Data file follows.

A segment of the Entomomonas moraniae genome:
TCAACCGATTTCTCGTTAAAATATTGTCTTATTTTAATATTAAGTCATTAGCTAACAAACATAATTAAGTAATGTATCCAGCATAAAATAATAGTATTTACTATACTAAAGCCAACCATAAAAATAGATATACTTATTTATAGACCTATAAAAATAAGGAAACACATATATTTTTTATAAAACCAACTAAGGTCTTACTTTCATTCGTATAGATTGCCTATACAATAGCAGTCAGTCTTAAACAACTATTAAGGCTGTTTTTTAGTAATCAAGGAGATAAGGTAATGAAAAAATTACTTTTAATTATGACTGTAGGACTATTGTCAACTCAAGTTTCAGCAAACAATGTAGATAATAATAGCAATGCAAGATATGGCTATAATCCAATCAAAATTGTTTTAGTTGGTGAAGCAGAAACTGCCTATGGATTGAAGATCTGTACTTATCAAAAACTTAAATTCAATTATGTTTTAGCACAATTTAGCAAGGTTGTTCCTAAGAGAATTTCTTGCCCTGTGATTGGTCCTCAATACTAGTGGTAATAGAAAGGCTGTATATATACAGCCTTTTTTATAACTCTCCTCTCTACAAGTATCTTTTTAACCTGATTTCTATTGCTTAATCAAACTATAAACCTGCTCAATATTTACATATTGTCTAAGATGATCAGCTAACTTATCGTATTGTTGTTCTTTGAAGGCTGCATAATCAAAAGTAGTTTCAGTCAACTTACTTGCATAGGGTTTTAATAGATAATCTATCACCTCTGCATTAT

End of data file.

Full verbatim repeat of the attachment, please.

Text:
A segment of the Entomomonas moraniae genome:
TCAACCGATTTCTCGTTAAAATATTGTCTTATTTTAATATTAAGTCATTAGCTAACAAACATAATTAAGTAATGTATCCAGCATAAAATAATAGTATTTACTATACTAAAGCCAACCATAAAAATAGATATACTTATTTATAGACCTATAAAAATAAGGAAACACATATATTTTTTATAAAACCAACTAAGGTCTTACTTTCATTCGTATAGATTGCCTATACAATAGCAGTCAGTCTTAAACAACTATTAAGGCTGTTTTTTAGTAATCAAGGAGATAAGGTAATGAAAAAATTACTTTTAATTATGACTGTAGGACTATTGTCAACTCAAGTTTCAGCAAACAATGTAGATAATAATAGCAATGCAAGATATGGCTATAATCCAATCAAAATTGTTTTAGTTGGTGAAGCAGAAACTGCCTATGGATTGAAGATCTGTACTTATCAAAAACTTAAATTCAATTATGTTTTAGCACAATTTAGCAAGGTTGTTCCTAAGAGAATTTCTTGCCCTGTGATTGGTCCTCAATACTAGTGGTAATAGAAAGGCTGTATATATACAGCCTTTTTTATAACTCTCCTCTCTACAAGTATCTTTTTAACCTGATTTCTATTGCTTAATCAAACTATAAACCTGCTCAATATTTACATATTGTCTAAGATGATCAGCTAACTTATCGTATTGTTGTTCTTTGAAGGCTGCATAATCAAAAGTAGTTTCAGTCAACTTACTTGCATAGGGTTTTAATAGATAATCTATCACCTCTGCATTAT